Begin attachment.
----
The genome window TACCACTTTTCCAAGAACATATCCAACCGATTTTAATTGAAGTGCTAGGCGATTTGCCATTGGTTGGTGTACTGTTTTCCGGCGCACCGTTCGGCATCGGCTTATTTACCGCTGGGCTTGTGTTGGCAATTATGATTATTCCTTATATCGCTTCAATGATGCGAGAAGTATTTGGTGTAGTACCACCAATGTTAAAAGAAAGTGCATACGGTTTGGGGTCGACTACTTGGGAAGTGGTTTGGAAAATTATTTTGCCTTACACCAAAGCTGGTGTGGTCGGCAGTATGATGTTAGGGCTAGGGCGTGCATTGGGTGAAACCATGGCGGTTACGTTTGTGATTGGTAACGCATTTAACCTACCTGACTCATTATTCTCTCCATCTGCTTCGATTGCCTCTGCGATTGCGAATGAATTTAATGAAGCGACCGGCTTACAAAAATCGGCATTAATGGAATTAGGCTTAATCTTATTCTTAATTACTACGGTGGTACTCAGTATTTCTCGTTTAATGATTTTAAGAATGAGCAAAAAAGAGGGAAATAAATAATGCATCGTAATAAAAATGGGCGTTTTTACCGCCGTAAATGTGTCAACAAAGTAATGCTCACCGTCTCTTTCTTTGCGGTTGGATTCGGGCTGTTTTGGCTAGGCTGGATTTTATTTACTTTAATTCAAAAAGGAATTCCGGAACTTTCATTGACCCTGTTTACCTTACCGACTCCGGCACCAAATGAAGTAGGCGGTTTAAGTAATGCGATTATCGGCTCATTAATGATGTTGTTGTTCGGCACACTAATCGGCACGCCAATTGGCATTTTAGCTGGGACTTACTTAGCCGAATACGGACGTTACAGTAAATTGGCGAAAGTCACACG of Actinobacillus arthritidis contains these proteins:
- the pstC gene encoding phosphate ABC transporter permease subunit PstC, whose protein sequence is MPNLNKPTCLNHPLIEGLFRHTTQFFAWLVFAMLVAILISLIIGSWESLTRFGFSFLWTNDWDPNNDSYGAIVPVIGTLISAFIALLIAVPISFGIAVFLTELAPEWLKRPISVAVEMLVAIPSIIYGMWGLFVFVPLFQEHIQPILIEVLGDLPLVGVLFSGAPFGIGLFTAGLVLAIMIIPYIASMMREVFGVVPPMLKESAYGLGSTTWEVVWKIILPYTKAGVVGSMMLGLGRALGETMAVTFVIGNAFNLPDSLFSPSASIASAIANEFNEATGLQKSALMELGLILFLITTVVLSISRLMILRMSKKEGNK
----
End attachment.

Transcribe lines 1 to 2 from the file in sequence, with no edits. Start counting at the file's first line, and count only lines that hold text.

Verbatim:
The genome window TACCACTTTTCCAAGAACATATCCAACCGATTTTAATTGAAGTGCTAGGCGATTTGCCATTGGTTGGTGTACTGTTTTCCGGCGCACCGTTCGGCATCGGCTTATTTACCGCTGGGCTTGTGTTGGCAATTATGATTATTCCTTATATCGCTTCAATGATGCGAGAAGTATTTGGTGTAGTACCACCAATGTTAAAAGAAAGTGCATACGGTTTGGGGTCGACTACTTGGGAAGTGGTTTGGAAAATTATTTTGCCTTACACCAAAGCTGGTGTGGTCGGCAGTATGATGTTAGGGCTAGGGCGTGCATTGGGTGAAACCATGGCGGTTACGTTTGTGATTGGTAACGCATTTAACCTACCTGACTCATTATTCTCTCCATCTGCTTCGATTGCCTCTGCGATTGCGAATGAATTTAATGAAGCGACCGGCTTACAAAAATCGGCATTAATGGAATTAGGCTTAATCTTATTCTTAATTACTACGGTGGTACTCAGTATTTCTCGTTTAATGATTTTAAGAATGAGCAAAAAAGAGGGAAATAAATAATGCATCGTAATAAAAATGGGCGTTTTTACCGCCGTAAATGTGTCAACAAAGTAATGCTCACCGTCTCTTTCTTTGCGGTTGGATTCGGGCTGTTTTGGCTAGGCTGGATTTTATTTACTTTAATTCAAAAAGGAATTCCGGAACTTTCATTGACCCTGTTTACCTTACCGACTCCGGCACCAAATGAAGTAGGCGGTTTAAGTAATGCGATTATCGGCTCATTAATGATGTTGTTGTTCGGCACACTAATCGGCACGCCAATTGGCATTTTAGCTGGGACTTACTTAGCCGAATACGGACGTTACAGTAAATTGGCGAAAGTCACACG of Actinobacillus arthritidis contains these proteins:
- the pstC gene encoding phosphate ABC transporter permease subunit PstC, whose protein sequence is MPNLNKPTCLNHPLIEGLFRHTTQFFAWLVFAMLVAILISLIIGSWESLTRFGFSFLWTNDWDPNNDSYGAIVPVIGTLISAFIALLIAVPISFGIAVFLTELAPEWLKRPISVAVEMLVAIPSIIYGMWGLFVFVPLFQEHIQPILIEVLGDLPLVGVLFSGAPFGIGLFTAGLVLAIMIIPYIASMMREVFGVVPPMLKESAYGLGSTTWEVVWKIILPYTKAGVVGSMMLGLGRALGETMAVTFVIGNAFNLPDSLFSPSASIASAIANEFNEATGLQKSALMELGLILFLITTVVLSISRLMILRMSKKEGNK